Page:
Plato (1)


Socrates’ student and literary creator, Plato (428/27 – 348/47), stands in stark contrast to his Athenian teacher, the philosophic martyr. If, as Cicero said, Socrates brought philosophy down from the heavens into the city streets, Plato curiously used his Socratic character of the middle and late dialogs to redirect philosophy from the streets back to the heavens. In Plato’s dialogs, the reflection that should lead us to truth is indeed conducted in public in the city streets and marketplaces. But we only gain knowledge when we are led beyond those streets and marketplaces to a realm of permanent ideas or forms.

While Socrates also claimed that his wisdom consisted in his knowledge of his own ignorance, and he developed no positive systemic philosophy, Plato developed a systemic school of thought that held dominant in Western philosophy for about 1500 years. The Academy in Athens, the school that he founded, served as basis for the development of philosophies of different sorts that would proliferate after the city-state of Athens waned in power and Alexander the Great had established a Hellenic empire. Plato himself made foundational contributions to areas as diverse as metaphysics, epistemology, ethics, political philosophy, and aesthetics — all of which served as the basis for teaching at the academy.

Plato’s literary form is that of the dialog. In his works, the character Socrates draws out ideas from his interlocutors in discussions in the public square. Like many of the Greek natural philosophers, Plato thought there was a divine spark in the human — the human soul — which allowed us to access unchanging truths. This wasn’t a possession of just special individuals but of all — even though it was only rarely used well. The dialogs, though, showed how all could potentially tap their reason and come to understand truth. In the Meno, one of the middle period dialogs, Plato attempts to show how even a slave child was able to engage in simple mathematical reasoning, arriving at a correct answer to a problem, even though no one had told him the answer beforehand. He, like all of us, had a natural capacity to derive conclusions on the basis of certain presumptions. Humans are generally rational. And it is through rational reflection, Plato thinks, that we arrive at truth. The Socrates of the early dialogues demonstrates always a belief that reason should be our guide and can lead us to the truth. But in the end, he does not follow the guide to construct a full systematic view of truth, justice and so on. However. Plato, through his Socratic character in the dialogs, follows this project begun with the historic Socrates to what Plato sees as its rightful end. He offers positive views of justice, beauty, truth. He creates the West’s first philosophical system.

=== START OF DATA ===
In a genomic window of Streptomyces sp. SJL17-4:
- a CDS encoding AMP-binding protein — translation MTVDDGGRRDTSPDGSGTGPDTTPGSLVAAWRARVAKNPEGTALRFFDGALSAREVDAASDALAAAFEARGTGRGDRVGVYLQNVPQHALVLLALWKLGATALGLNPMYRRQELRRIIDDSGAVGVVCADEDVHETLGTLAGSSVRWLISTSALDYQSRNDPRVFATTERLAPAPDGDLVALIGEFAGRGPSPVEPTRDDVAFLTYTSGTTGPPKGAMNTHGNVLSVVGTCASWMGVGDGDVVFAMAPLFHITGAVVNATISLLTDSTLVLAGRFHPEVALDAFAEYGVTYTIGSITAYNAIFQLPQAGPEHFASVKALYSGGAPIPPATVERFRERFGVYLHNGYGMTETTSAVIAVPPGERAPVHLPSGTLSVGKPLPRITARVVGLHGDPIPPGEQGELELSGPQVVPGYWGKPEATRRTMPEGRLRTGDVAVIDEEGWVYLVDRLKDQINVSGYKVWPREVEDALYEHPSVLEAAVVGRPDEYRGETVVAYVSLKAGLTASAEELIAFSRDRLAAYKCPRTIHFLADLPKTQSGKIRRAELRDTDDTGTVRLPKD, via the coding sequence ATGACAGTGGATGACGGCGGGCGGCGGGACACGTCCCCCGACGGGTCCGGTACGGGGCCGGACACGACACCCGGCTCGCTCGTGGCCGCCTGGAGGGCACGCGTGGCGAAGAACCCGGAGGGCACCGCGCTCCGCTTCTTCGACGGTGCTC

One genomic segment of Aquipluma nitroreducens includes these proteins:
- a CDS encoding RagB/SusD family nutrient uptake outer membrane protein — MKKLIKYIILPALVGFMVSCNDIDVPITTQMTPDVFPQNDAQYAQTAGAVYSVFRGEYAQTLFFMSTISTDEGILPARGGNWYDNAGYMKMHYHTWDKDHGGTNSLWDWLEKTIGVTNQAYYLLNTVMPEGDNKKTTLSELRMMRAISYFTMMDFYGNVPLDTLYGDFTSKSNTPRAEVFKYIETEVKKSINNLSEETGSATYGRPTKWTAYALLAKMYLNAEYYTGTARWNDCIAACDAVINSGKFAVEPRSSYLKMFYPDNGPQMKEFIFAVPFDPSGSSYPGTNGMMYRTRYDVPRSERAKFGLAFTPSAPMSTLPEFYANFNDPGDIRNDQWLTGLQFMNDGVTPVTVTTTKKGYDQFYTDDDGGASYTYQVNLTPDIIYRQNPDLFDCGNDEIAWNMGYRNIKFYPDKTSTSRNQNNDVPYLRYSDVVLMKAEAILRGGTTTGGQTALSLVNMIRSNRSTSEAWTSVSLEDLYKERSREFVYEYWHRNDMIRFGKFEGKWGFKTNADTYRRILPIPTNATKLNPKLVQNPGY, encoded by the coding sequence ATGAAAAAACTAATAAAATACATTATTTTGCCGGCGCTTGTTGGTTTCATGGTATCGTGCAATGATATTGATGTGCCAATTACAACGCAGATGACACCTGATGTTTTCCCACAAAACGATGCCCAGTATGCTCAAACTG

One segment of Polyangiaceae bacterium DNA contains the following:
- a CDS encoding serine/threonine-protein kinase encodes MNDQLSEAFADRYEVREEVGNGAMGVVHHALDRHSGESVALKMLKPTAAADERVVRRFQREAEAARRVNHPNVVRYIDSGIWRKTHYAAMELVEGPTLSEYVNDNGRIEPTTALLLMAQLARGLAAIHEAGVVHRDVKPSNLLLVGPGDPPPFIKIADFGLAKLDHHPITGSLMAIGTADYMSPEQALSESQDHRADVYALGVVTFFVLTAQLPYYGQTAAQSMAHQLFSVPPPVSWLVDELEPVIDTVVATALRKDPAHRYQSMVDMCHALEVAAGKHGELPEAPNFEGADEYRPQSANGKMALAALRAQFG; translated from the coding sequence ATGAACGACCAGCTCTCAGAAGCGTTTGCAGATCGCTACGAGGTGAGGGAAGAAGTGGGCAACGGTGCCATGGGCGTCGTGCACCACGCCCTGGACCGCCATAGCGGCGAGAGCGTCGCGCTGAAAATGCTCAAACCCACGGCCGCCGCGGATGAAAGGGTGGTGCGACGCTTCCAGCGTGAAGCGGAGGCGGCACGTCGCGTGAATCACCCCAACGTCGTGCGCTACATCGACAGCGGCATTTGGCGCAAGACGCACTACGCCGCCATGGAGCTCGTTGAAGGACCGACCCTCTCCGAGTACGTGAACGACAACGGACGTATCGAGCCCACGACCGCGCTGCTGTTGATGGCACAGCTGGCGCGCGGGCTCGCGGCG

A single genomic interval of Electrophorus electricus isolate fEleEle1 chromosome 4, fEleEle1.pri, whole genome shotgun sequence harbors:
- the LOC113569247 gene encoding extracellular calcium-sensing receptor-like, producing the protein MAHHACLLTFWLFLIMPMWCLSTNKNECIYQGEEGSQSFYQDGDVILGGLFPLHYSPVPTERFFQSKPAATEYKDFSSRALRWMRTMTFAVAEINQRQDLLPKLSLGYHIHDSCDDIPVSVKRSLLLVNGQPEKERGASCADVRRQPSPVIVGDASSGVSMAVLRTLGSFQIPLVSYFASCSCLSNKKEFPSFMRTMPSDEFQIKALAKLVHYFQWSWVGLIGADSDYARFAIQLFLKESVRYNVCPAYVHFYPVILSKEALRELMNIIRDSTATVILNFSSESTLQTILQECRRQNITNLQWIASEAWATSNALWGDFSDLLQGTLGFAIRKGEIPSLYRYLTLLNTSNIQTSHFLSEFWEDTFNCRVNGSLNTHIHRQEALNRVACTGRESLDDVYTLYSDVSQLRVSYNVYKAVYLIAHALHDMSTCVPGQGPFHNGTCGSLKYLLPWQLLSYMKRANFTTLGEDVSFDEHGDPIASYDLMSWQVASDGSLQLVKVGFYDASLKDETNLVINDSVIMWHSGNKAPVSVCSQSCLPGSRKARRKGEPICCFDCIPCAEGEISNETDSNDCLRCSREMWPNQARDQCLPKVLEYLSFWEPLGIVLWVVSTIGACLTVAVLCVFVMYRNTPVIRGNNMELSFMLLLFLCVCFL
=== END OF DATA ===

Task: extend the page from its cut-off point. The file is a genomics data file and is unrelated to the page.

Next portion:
On the one hand, Socrates remained a guide for Plato, as the archetypical philosopher, attempting to gain truth not through an examination of the world, like the Ionian natural philosophers, but through the clarification of concepts. Yet after Socrates’ death Plato travels to the western area of the Athenian colonies where he is strongly influenced in this rationalist orientation by Pythagoreans as well as metaphysicians of the region such as Parmenedes. Combining influences from these sources, Plato develops his mature rationalist methodology. He believes we come to philosophical truths not through examination of the world but through critical analysis alone — parallel to how we come to mathematical truths.

In the areas of metaphysics, epistemology, ethics, political philosophy, aesthetics — the methodology is always the same: one is to reflect on concepts, to clarify them through argument. Doing so, the soul, the divine eternal spark within each of us, is supposed to penetrate the unchanging true ideas — ever the same and existing in their own realm of forms or ideas, separate from the material objects of this world.

Continue to Plato’s Allegory of the Cave

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